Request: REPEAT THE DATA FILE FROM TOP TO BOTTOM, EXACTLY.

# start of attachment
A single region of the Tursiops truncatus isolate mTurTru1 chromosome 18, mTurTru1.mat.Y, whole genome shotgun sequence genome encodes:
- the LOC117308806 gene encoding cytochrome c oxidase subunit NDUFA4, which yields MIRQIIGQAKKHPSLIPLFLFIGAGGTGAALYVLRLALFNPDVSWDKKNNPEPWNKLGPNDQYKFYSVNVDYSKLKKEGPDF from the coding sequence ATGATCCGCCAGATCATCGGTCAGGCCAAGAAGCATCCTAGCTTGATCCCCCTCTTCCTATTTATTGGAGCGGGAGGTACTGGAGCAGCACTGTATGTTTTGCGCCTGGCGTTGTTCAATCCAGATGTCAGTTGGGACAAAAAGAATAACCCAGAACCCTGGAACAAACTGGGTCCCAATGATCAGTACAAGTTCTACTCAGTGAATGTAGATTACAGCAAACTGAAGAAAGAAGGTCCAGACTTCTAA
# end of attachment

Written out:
A single region of the Tursiops truncatus isolate mTurTru1 chromosome 18, mTurTru1.mat.Y, whole genome shotgun sequence genome encodes:
- the LOC117308806 gene encoding cytochrome c oxidase subunit NDUFA4, which yields MIRQIIGQAKKHPSLIPLFLFIGAGGTGAALYVLRLALFNPDVSWDKKNNPEPWNKLGPNDQYKFYSVNVDYSKLKKEGPDF from the coding sequence ATGATCCGCCAGATCATCGGTCAGGCCAAGAAGCATCCTAGCTTGATCCCCCTCTTCCTATTTATTGGAGCGGGAGGTACTGGAGCAGCACTGTATGTTTTGCGCCTGGCGTTGTTCAATCCAGATGTCAGTTGGGACAAAAAGAATAACCCAGAACCCTGGAACAAACTGGGTCCCAATGATCAGTACAAGTTCTACTCAGTGAATGTAGATTACAGCAAACTGAAGAAAGAAGGTCCAGACTTCTAA